‘The BDG is one of those things you have to be practical about. There’s no doubt that it is objectively weak, and that 4 …exf3 is the best move. However, for some reason the BDG attracts the most fanatical followers of any opening, bar none. If you’ve ever felt that wounded tigresses can be a little overprotective of their cubs, hop over to one of the numerous BDG websites and venture the view that you’ve always wondered whether perhaps the gambit is unsound and that maybe the Catalan is a better bet for long-term pressure.’

Continuing the theme of not setting foot in the opponent’s garden, Cox advocates a very early …e5 instead of taking all the pawns on offer. Spoiling White’s fun is definitely the order of the day.
One example: 1 d4 Nf6 2 Nc3 d5 3 e4 Nxe4 4 Nxe4 dxe4 5 f3 e5! And White is apparently struggling already.

For instance: 6 Be3 exd4 7 Bxd4 Nc6 8 Be3 Qxd1+ 9 Rxd1 Nb4 and I can’t imagine who would rather be White in this position, even though the game is only nine moves old.

A bonus comes at the end of the book when the author details a method of play against the Anti-Benoni lines. These occur after 1 d4 Nf6 2 c4 e6 3 Nf3 c5 when White can try to spoil Black’s intention of steering towards a sharp game by plumping for one of 4 Nc3, 4 e3 or 4 g3. There are some obvious transpositions to take into account here, especially to the English Opening and Nimzo-Indian and for that reason a lot of other books trend not to give them any coverage at all but merely refer the reader to another book. Cox takes that approach for a Nimzo transposition but covers the other lines well. After 4 e3 he recommends heading for a safe Tarrasch variation in which Black has avoided the main theoretical debates and against the other lines he likes an early …Bb4+ often followed by a quick …Qb6.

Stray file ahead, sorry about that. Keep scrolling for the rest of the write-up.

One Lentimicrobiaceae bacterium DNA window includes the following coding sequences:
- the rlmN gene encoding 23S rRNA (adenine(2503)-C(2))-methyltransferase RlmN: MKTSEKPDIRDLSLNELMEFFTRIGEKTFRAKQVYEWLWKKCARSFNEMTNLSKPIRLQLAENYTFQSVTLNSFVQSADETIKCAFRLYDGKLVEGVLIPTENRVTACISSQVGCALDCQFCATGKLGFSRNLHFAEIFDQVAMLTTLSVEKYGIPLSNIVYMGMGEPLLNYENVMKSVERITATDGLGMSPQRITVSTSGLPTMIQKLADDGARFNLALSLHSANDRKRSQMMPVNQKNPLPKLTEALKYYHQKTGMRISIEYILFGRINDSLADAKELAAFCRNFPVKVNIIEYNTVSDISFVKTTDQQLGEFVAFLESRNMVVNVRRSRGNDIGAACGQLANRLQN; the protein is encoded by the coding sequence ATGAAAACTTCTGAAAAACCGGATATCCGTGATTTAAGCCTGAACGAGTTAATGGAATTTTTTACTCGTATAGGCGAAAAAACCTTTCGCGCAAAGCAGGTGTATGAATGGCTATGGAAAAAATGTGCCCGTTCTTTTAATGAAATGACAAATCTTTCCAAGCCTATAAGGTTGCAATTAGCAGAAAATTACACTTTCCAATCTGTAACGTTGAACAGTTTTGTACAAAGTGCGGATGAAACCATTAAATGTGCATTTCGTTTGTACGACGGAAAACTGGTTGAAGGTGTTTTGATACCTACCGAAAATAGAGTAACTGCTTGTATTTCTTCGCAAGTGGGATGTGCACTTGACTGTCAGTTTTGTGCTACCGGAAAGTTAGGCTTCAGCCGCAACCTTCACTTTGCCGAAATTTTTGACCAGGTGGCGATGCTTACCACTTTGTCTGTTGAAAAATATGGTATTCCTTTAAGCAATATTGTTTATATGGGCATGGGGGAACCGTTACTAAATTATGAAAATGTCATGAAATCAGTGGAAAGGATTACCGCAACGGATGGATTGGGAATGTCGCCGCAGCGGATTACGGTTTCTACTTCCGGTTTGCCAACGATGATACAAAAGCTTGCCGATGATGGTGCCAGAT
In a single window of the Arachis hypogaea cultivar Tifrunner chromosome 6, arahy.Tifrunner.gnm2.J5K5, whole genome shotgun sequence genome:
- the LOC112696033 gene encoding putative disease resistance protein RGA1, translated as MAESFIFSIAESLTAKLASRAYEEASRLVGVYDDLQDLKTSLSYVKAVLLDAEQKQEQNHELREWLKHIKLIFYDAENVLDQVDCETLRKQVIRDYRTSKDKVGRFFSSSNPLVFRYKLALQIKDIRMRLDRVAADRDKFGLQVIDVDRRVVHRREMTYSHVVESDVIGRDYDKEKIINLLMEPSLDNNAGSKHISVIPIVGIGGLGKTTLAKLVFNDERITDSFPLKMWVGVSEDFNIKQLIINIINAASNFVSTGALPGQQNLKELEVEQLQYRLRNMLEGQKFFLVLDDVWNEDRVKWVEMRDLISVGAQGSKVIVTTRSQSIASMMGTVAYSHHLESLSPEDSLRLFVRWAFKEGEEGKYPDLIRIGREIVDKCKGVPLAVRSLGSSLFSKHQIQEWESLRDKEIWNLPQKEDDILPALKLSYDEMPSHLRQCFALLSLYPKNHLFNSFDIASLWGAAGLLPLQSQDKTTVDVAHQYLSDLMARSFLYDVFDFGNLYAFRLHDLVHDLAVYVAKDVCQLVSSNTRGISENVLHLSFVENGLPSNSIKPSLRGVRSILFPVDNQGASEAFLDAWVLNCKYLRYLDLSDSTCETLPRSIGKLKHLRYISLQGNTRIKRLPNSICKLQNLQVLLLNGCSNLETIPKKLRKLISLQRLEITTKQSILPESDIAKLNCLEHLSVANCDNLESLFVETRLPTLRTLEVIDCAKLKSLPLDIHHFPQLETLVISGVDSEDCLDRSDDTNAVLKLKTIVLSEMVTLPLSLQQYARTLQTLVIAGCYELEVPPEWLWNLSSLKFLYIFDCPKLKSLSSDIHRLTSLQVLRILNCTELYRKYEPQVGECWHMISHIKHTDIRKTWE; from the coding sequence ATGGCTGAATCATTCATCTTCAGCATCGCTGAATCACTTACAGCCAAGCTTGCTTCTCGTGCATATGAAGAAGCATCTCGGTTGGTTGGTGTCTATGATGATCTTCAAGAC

VERDICT: Careful study of this book will definitely gain you points at the board. There is no doubt whatsoever that you cannot get through your chess life without meeting these ‘annoying’ d-pawn systems on a regular basis. It’s about time that Black players started to have their share of the fun in these openings and this excellent book will show you how.

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Happy reading!
February 2006